Tidy pattern to work with LPSTR (mutable char array)


#1

I need to call native C function in Windows:

// typedef char* LPSTR;
// typedef unsigned long DWORD;

long __stdcall some_func(LPSTR parameter, LPSTR errMsgBuffer, DWORD errBufferSize);

I want to:

  1. Use String type as first parameter. How to convert it to LPSTR?
  2. Create any continuous container for errMsgBuffer.
  3. Convert the result recorded to errMsgBuffer to a String instance.

CString appears constant and can’t be used in this case, doesn’t it?!

For the first complication I’ve tried to use String this way:

let parameter = path.into_bytes().into_boxed_slice().as_mut_ptr() as *mut i8;

For second i’ve tried to use this:

const BUF_SIZE: DWORD = 200;
let mut errMsgBuffer = [0 as i8; BUF_SIZE as usize];

But it seems not elegant (also I feel it has some overhead and doesn’t work right, native lib returns error code).
Is there a common pattern to send mutable null-terminated string as LPSTR and get it back as String?
Maybe some crates already solve similar problem?


Newbie to RUST, looking for some advice
#2

First of all, do you know what encoding some_func uses? If you know that it uses UTF-8, then you can continue on with confidence, if not, stop what you’re doing and look for a wide version! Especially if you’re invoking Windows API stuff, almost all of it does not use UTF-8 and actually uses UTF-16.

The next question is, why is some_func taking a *mut char instead of a *const char. Does it intend to mutate the string? Perhaps it wants to take ownership of it? It is extremely important that you understand what is going on, otherwise you could potentially do things wrong.

Now, if you are calling a function that takes a null terminated UTF-8 encoded *const char and it just needs to read it and does not take ownership of it, then you can do the following.

let mystring = "Hello world!";
let cstr = CString::new(mystring);
some_func(cstr.as_ptr());

Notice in particular that I assign the CString to a variable. If I did CString::new(...).as_ptr(), then the CString would be dropped as soon as that statement was over and you’d very likely be left with a dangling pointer.

If you want to provide a buffer to a function so that it may write a string into it.

let mut buf = [0; 0x200]; // Change size as needed.
some_func(buf.as_mut_ptr(), buf.len() as DWORD);
let len = buf.iter().take_while(|&&c| c != 0).count(); // This is only if the function doesn't tell you the length
let s = std::str::from_utf8(&buf[..len]); // Can .to_owned() if you need a String

Now, if it turns out that you are using Windows API, so that what you should be doing is using the wide versions of functions, you can use these traits to make things simpler.

use std::ffi::{OsStr, OsString};
use std::os::windows::prelude::*;
pub trait ToWide {
    fn to_wide(&self) -> Vec<u16>;
    fn to_wide_null(&self) -> Vec<u16>;
}
impl<T> ToWide for T where T: AsRef<OsStr> {
    fn to_wide(&self) -> Vec<u16> {
        self.as_ref().encode_wide().collect()
    }
    fn to_wide_null(&self) -> Vec<u16> {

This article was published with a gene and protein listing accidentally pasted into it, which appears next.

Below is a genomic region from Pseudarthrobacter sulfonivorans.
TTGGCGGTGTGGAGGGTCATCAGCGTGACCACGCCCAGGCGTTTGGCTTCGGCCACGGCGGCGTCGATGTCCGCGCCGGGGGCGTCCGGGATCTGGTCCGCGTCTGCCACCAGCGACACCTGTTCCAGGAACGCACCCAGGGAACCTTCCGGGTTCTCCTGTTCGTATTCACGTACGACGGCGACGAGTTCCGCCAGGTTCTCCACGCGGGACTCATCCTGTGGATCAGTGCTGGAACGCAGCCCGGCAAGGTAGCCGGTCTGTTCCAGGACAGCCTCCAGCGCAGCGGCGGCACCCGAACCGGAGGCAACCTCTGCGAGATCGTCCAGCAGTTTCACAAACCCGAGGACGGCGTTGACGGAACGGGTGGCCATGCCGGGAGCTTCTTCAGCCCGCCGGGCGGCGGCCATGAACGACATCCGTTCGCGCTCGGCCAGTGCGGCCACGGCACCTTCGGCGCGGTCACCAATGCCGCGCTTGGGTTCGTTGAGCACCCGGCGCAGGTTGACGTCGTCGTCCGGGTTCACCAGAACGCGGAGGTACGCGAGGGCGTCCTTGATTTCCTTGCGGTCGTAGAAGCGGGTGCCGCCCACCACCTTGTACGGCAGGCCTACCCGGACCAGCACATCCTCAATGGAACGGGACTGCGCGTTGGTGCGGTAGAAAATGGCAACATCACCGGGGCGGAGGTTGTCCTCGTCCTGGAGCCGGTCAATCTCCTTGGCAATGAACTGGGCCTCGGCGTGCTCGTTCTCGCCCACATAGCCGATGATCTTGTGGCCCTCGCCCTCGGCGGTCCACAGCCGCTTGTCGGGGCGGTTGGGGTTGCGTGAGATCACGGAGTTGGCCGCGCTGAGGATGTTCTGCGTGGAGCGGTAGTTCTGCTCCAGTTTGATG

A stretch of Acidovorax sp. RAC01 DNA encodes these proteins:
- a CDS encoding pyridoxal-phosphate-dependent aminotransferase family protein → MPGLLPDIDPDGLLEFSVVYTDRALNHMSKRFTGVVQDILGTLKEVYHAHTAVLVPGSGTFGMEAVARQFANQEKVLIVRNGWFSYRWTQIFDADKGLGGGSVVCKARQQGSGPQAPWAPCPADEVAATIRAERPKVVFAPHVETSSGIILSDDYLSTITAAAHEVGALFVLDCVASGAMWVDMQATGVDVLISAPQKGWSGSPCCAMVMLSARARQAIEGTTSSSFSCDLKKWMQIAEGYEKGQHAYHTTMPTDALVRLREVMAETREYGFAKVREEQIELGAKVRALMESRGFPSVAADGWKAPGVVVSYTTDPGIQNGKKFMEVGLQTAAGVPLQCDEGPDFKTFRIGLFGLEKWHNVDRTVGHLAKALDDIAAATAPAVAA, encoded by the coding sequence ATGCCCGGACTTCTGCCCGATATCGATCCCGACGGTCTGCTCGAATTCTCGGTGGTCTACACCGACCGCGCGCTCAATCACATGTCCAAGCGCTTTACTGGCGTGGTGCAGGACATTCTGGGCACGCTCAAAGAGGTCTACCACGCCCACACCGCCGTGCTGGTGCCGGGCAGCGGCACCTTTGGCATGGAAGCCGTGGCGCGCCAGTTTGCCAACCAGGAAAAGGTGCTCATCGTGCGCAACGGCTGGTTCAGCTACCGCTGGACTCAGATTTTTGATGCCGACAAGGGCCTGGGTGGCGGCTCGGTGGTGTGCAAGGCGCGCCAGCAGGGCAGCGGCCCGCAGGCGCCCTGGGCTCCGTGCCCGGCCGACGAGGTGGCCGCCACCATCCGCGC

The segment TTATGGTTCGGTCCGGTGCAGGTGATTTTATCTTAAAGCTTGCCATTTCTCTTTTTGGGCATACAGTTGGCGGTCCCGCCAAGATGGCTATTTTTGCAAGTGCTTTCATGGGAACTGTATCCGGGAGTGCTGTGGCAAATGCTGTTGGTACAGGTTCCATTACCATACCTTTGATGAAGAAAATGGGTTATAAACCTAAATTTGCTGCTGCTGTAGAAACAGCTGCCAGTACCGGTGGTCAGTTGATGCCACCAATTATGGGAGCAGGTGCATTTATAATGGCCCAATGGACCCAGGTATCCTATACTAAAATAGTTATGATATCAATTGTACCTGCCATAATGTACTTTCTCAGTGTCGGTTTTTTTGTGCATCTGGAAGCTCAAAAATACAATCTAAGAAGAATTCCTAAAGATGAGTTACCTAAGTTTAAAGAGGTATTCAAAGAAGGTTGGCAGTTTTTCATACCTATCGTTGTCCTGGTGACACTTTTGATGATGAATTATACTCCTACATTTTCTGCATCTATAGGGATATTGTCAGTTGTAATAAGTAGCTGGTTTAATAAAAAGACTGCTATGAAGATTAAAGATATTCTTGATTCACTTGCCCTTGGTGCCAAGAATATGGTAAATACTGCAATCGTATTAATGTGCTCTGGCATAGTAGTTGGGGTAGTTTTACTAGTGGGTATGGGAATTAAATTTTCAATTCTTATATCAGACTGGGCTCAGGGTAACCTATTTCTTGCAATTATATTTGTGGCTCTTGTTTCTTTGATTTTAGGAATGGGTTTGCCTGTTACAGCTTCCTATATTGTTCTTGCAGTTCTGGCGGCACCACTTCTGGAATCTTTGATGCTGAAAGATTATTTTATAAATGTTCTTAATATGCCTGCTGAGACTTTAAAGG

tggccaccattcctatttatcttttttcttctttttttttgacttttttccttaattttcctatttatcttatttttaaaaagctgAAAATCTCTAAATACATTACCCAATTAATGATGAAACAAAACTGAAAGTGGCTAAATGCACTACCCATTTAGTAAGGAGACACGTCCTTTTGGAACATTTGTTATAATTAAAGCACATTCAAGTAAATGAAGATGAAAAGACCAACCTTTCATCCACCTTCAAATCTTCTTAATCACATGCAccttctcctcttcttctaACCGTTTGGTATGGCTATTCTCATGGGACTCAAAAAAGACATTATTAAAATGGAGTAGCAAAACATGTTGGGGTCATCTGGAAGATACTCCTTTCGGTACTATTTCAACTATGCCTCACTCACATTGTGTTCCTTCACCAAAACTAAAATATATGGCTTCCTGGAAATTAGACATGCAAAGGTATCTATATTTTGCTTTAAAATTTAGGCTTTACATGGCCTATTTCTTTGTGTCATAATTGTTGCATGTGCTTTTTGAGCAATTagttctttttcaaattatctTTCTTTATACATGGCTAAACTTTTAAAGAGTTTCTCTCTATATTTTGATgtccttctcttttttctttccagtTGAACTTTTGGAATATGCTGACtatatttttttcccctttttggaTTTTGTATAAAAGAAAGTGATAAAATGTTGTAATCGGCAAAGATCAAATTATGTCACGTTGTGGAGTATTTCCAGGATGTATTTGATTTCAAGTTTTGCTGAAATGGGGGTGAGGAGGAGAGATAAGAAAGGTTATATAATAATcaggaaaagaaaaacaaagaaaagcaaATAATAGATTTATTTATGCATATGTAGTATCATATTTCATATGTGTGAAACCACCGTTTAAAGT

self.as_ref().encode_wide().chain(Some(0)).collect()
    }
}
pub trait FromWide where Self: Sized {
    fn from_wide_null(wide: &[u16]) -> Self;
}
impl FromWide for OsString {
    fn from_wide_null(wide: &[u16]) -> OsString {
        let len = wide.iter().take_while(|&&c| c != 0).count();
        OsString::from_wide(&wide[..len])
    }
}

Then you can just do

let win = "foo".to_wide_null();
let mut wout = [0; 0x200];
some_func(widein.as_ptr(), wideout.as_mut_ptr(), wideout.len() as DWORD);
let s = OsString::from_wide_null(&wout);

#3

Thank you for useful examples!

It seems I’ve understand the difference: Rust doesn’t hide CPU routines from developer, as example zero-terminated strings has a cost and I have to use it explicit. In this case C has more implicit magic in standard library.

Native functions I need aren’t WinAPI. I’ve comprehend your advices about owning, native functions that I need won’t keep the pointer after calling. I can declare parameter as const, it never changes. Second errMsgBuffer argument was filled by 8-bit encoded string (no wide version of func).
Your examples suit for my case, becasue I can use encoding crate for decoding data to Unicode. Is it right idea?
Which methods do you use to bootstrap String from 8-bit encoded array?


#4

8-bit encoding is a very vague term. There are numerous encodings which fit into 8-bit units, including UTF-8. You need to know what the actual encoding is. If it is just going to be stored as an opaque string of bytes and later returned to you, and the library never attempts to interpret it, then you don’t need to do any encoding or decoding and can just assume UTF-8 which is what Rust uses. If it is going to interpret it as a filename or a path, then you have some very serious problems, because if the library does not specifically ensure that it is working with unicode at all times, things will break on Windows.


#5

Ok, I have to read error messages which will be decoded from Windows-1251, losses aren’t critical. Thank you for detailed explanation!


#6

You probably know this but in a console application the proper 8-bit encoding would usually be 866 not 1251.


#7

You are right, it gives some problems for debbuging. I tend to use logging, since encoding hell come. I hope somebody rewrite Windows with Rust in the future, at least cmd :smile:


#8

Just FYI, In many parts of Europe, 1251 is the default encoding for Windows systems.


#9

The default ANSI codepage yes. Since most Rust applications probably are console ones, you may also have to take into account the OEM codepage.